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Public art work needs a home

Paul Bibby

Byron Council is struggling to find a home for its latest public art installation – a giant, metal pandanus seed pod named Memento Aestates.

The brainchild of Brisbane artist Gio Veronesi, the artwork will cost $80,000 when completed – considerably more than the ill-fated ‘Disco Dong’.

The artist’s impression of ‘Memento Aestes’ – a sculpture commissioned by Byron Council which now needs a home. Image Byron Council

However, it appears that the sculpture is not a natural fit for many of the available locations in the Byron CBD.

The work was initially set to be installed in Railway Park, but a combination of delays in determining its form and materials, and changes to the layout of the park lead this location to be abandoned.

Council and its specialist consultant, Plummer and Smith, then explored the possibility of including the seed pod as part of its planned redevelopment of the Byron Rail Corridor.

But this plan was knocked on head by the consultant responsible for the corridor project, Catalyst Heritage Architects (CHA).

‘The proposed public art project appears to have little obvious interpretive connection or meaning relevant to the highly significant historical rail activities of the former Byron Bay rail corridor,’ CHA told Council.

‘Accordingly, the current location nominated for this Public Art piece (in the middle of the former rail corridor) is assessed as intrusive and will result in an adverse impact on heritage values.

‘It does not seem to be visibly connected to any of the former rail activities. If it must proceed, a location associated with the existing vegetation/wetlands may represent a more suitable location.’

There was a plan to put the $80,000 sculpture off to the side of the corridor, but this appeared to be the equivalent of putting a painting in the gallery carpark.

‘This small area is dominated by existing trees, the adjacent car park, and an existing padmount transformer,’ Council’s Community Project Officer Joanne McMurtry said in the agenda to this week’s Public Art Committee meeting.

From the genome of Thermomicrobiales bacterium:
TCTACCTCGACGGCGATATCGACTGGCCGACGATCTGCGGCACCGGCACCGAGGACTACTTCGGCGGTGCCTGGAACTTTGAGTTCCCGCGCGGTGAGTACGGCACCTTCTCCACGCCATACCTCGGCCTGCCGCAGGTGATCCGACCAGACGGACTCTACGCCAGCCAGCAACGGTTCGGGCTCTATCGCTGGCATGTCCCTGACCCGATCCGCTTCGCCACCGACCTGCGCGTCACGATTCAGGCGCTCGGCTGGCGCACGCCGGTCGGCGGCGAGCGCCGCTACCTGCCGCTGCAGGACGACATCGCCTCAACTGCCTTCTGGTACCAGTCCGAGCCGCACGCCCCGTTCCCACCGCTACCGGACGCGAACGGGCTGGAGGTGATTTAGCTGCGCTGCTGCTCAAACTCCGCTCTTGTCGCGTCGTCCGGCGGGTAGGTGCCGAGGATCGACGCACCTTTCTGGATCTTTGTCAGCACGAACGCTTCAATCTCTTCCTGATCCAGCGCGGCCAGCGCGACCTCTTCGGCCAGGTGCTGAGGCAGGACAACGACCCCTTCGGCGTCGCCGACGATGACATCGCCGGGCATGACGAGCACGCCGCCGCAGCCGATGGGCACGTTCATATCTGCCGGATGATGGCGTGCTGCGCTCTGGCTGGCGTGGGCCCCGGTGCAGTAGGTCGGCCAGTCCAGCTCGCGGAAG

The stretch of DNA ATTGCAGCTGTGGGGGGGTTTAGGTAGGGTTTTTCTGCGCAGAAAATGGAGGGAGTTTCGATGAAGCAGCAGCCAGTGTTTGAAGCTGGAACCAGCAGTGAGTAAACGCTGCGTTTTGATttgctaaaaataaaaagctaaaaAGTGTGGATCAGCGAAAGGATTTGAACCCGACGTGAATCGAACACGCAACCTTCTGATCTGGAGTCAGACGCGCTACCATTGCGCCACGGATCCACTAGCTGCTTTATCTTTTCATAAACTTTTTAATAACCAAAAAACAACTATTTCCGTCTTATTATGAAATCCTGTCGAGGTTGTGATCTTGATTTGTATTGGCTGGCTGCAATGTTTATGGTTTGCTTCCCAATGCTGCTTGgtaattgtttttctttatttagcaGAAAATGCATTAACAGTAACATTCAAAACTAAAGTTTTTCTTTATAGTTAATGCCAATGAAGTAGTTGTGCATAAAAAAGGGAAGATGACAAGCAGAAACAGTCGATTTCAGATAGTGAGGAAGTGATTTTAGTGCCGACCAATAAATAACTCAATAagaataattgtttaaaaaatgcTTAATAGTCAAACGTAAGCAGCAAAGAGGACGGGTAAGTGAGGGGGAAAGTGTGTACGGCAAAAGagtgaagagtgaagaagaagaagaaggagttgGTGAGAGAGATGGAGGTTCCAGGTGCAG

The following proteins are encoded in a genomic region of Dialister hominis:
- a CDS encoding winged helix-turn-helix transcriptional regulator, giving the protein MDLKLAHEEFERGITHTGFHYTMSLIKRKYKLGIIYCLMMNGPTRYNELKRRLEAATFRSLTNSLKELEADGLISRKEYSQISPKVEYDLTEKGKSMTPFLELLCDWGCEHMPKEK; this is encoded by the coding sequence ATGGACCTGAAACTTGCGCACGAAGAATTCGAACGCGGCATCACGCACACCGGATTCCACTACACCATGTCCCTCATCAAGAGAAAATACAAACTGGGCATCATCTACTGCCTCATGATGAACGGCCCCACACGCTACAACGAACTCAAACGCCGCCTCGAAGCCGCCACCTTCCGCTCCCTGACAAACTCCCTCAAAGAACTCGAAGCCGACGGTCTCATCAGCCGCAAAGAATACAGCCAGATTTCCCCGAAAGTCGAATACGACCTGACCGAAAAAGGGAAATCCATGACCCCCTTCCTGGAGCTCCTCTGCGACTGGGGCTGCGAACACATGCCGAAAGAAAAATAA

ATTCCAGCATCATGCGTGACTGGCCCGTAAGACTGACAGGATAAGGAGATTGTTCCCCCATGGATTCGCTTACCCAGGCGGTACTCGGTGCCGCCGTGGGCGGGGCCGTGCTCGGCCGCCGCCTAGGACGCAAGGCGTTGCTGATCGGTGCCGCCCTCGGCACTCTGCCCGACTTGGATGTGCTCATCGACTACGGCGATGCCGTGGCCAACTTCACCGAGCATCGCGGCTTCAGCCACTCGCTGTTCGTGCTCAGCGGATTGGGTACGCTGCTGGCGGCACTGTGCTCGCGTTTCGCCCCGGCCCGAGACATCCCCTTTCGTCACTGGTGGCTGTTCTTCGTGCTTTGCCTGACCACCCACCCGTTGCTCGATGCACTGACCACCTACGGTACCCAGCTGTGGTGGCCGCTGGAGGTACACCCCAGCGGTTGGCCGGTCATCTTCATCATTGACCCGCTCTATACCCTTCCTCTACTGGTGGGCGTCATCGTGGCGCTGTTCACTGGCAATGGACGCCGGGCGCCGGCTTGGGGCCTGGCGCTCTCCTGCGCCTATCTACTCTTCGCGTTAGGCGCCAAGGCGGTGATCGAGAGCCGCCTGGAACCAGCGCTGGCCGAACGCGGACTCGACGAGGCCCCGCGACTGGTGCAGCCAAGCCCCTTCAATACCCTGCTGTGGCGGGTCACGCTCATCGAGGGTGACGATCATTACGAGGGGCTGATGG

Finally Council and the various consultants have found a location they agree upon – the sandhills estate.

Located on the eastern edge of the CBD, the estate is slated for a redevelopment project including the installation of an all-abilities skatepark.

‘The Public Art Panel has previously supported this as a possible location for Memento Aestates and it is recommended the panel restates its preference for Sandhills Estate precinct as the future site for this artwork,’ Ms McMurtry said in the report.

‘Discussions are underway with stakeholders in preparation for the design phase of the Sandhills project.’

Assuming the Sandhills site gets the green light from the public art committee, it will come before next month’s full council meeting for a vote.


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5 responses to “Public art work needs a home”

  1. Ken says:

    Have you considered, what a wonderful start it would make for an artificial reef ?
    No it would probably scare the Whales.
    Who is wasting all of this rate money ?

  2. Marianne Melnikas says:

    OMG!!! Sorry I find this so called piece of “art” ugly and not an asset to Byron and its surrounds.
    I suppose it is meant to draw visitors to come and admire, I doubt very much it will do this, I only see vandals attacking this with their spray cans.
    It is sad Council has not consulted with the youth of Byron and asked them what they think would be an iconic art work for where they live.
    To many ‘adults’ ignore the sage thoughts of our under 25’s, they have lost sight of the fact these are the Councillors and Leaders of the future, just give them the opportunity of input.

  3. That seems like putting the cart before the horse! How was this piece commissioned if there wasn’t a location already decided on? Surely the proposed location of a large piece of sculpture should be decided on so the artist can design it with that in mind, right at the start! Ridiculous situation & waste of a large amount of money. Plus I don’t think the design looks anything like a pandanus fruit, which looks more like a pineapple. There is no seed pod. The seed is inside each portion of the fruit.

  4. BornxRaised says:

    You know what would be a great to see is some actual leadership from some real green councillors in Byron Shire. The amount of money Byron Council pulls in from rates, parking metres etc is vastly greater than Tweed and Ballina shire council yet their planning and leadership puts Byron to shame.

    Instead of wasting money on pointless installations in Byron to keep the ‘new’ ratepayers and tourists happy why not fix the roads, buy up land for conservation, subsidise affordable housing? No that would make too much sense. It has taken Byron Council over 30 years to make a bypass and they are still stuffing it up.

    Mayor Richardson is a joke and he came for two reasons: the lifestyle and the limelight. Instead on us electing out of town wannabes we should be electing locals that actually care. Ballina Mayor David Wright is a local and does a way better job. Not too mention some of the Tweed Councillors.

    Watching the Byron Council is like watching the LNP.

    P.S. hopefully you guys actually post my comment this time. Seems to be hit n miss atm. So much for free speech. Note this is the second time I’m posting this.

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